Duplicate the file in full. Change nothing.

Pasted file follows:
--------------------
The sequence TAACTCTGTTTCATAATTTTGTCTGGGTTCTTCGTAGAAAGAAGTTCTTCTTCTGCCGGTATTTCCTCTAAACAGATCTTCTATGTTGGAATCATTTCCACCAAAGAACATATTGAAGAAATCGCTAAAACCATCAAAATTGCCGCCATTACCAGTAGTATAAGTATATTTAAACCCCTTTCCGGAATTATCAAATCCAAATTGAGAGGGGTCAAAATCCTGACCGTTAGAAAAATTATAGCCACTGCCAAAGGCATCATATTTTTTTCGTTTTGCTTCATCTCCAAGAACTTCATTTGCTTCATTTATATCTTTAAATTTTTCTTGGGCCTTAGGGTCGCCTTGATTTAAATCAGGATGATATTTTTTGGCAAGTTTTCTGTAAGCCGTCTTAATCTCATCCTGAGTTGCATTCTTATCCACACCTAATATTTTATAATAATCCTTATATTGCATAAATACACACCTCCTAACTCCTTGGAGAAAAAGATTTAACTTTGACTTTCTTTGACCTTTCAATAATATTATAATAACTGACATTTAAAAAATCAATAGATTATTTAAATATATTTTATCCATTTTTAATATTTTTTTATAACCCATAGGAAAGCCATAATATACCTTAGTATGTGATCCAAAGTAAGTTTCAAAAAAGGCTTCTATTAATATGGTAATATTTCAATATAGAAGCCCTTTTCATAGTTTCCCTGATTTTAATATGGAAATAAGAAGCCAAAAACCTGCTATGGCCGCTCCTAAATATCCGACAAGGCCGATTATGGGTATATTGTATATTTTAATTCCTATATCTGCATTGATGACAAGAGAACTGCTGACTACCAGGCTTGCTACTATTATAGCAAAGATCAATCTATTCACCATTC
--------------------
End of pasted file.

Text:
The sequence TAACTCTGTTTCATAATTTTGTCTGGGTTCTTCGTAGAAAGAAGTTCTTCTTCTGCCGGTATTTCCTCTAAACAGATCTTCTATGTTGGAATCATTTCCACCAAAGAACATATTGAAGAAATCGCTAAAACCATCAAAATTGCCGCCATTACCAGTAGTATAAGTATATTTAAACCCCTTTCCGGAATTATCAAATCCAAATTGAGAGGGGTCAAAATCCTGACCGTTAGAAAAATTATAGCCACTGCCAAAGGCATCATATTTTTTTCGTTTTGCTTCATCTCCAAGAACTTCATTTGCTTCATTTATATCTTTAAATTTTTCTTGGGCCTTAGGGTCGCCTTGATTTAAATCAGGATGATATTTTTTGGCAAGTTTTCTGTAAGCCGTCTTAATCTCATCCTGAGTTGCATTCTTATCCACACCTAATATTTTATAATAATCCTTATATTGCATAAATACACACCTCCTAACTCCTTGGAGAAAAAGATTTAACTTTGACTTTCTTTGACCTTTCAATAATATTATAATAACTGACATTTAAAAAATCAATAGATTATTTAAATATATTTTATCCATTTTTAATATTTTTTTATAACCCATAGGAAAGCCATAATATACCTTAGTATGTGATCCAAAGTAAGTTTCAAAAAAGGCTTCTATTAATATGGTAATATTTCAATATAGAAGCCCTTTTCATAGTTTCCCTGATTTTAATATGGAAATAAGAAGCCAAAAACCTGCTATGGCCGCTCCTAAATATCCGACAAGGCCGATTATGGGTATATTGTATATTTTAATTCCTATATCTGCATTGATGACAAGAGAACTGCTGACTACCAGGCTTGCTACTATTATAGCAAAGATCAATCTATTCACCATTC